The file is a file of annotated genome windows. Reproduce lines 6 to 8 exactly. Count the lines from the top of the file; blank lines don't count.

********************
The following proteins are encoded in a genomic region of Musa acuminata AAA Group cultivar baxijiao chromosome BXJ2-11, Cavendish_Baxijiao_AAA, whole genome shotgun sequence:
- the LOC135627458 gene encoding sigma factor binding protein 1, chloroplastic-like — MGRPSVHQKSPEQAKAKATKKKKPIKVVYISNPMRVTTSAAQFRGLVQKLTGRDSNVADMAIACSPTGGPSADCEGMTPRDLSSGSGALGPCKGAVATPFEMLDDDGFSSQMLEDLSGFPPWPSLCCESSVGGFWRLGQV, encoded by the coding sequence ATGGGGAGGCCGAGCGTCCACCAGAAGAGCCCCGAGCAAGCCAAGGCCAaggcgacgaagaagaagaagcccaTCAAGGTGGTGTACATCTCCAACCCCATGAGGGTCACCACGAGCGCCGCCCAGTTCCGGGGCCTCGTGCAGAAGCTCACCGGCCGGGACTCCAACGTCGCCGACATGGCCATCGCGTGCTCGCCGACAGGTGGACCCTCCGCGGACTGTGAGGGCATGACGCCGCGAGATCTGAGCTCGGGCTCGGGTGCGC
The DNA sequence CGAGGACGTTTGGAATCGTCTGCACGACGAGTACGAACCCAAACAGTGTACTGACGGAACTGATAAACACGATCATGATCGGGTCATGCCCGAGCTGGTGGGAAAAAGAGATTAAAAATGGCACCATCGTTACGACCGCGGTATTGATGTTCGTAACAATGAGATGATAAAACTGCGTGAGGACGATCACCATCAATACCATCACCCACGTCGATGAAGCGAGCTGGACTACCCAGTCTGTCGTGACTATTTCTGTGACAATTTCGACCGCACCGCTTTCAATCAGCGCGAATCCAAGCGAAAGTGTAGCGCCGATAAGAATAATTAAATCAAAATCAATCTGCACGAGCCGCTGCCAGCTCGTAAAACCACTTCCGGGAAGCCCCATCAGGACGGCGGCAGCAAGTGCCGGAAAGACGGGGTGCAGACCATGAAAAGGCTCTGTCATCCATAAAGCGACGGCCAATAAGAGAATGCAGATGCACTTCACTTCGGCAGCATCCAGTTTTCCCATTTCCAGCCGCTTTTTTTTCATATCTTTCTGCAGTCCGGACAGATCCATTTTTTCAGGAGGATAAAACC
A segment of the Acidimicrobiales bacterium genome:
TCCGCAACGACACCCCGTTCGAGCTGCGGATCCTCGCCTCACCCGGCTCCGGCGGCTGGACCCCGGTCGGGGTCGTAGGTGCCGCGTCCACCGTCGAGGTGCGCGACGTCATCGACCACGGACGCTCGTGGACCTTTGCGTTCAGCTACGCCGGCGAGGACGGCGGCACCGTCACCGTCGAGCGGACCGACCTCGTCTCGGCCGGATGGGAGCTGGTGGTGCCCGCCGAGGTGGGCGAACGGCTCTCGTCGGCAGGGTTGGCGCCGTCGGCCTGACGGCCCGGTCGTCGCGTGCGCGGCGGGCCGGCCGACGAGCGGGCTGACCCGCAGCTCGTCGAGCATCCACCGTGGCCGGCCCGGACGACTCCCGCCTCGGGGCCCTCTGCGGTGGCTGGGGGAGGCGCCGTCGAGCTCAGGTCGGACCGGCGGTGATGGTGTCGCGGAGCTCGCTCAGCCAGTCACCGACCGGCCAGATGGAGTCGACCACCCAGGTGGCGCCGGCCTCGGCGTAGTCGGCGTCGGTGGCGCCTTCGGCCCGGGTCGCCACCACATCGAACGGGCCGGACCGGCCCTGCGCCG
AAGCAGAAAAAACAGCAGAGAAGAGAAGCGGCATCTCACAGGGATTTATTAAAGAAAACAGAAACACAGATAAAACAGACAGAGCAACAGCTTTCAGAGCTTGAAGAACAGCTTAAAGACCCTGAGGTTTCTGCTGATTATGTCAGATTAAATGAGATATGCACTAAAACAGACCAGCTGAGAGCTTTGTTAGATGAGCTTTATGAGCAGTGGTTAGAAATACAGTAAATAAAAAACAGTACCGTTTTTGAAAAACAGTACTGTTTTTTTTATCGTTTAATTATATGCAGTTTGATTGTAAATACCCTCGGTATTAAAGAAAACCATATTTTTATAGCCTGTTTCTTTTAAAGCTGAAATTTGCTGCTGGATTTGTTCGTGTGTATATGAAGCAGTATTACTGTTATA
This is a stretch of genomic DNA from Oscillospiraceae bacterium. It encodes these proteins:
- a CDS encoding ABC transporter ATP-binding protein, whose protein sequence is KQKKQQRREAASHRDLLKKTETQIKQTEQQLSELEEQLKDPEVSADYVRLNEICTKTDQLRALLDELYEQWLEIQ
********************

AAGCAGAAAAAACAGCAGAGAAGAGAAGCGGCATCTCACAGGGATTTATTAAAGAAAACAGAAACACAGATAAAACAGACAGAGCAACAGCTTTCAGAGCTTGAAGAACAGCTTAAAGACCCTGAGGTTTCTGCTGATTATGTCAGATTAAATGAGATATGCACTAAAACAGACCAGCTGAGAGCTTTGTTAGATGAGCTTTATGAGCAGTGGTTAGAAATACAGTAAATAAAAAACAGTACCGTTTTTGAAAAACAGTACTGTTTTTTTTATCGTTTAATTATATGCAGTTTGATTGTAAATACCCTCGGTATTAAAGAAAACCATATTTTTATAGCCTGTTTCTTTTAAAGCTGAAATTTGCTGCTGGATTTGTTCGTGTGTATATGAAGCAGTATTACTGTTATA
This is a stretch of genomic DNA from Oscillospiraceae bacterium. It encodes these proteins:
- a CDS encoding ABC transporter ATP-binding protein, whose protein sequence is KQKKQQRREAASHRDLLKKTETQIKQTEQQLSELEEQLKDPEVSADYVRLNEICTKTDQLRALLDELYEQWLEIQ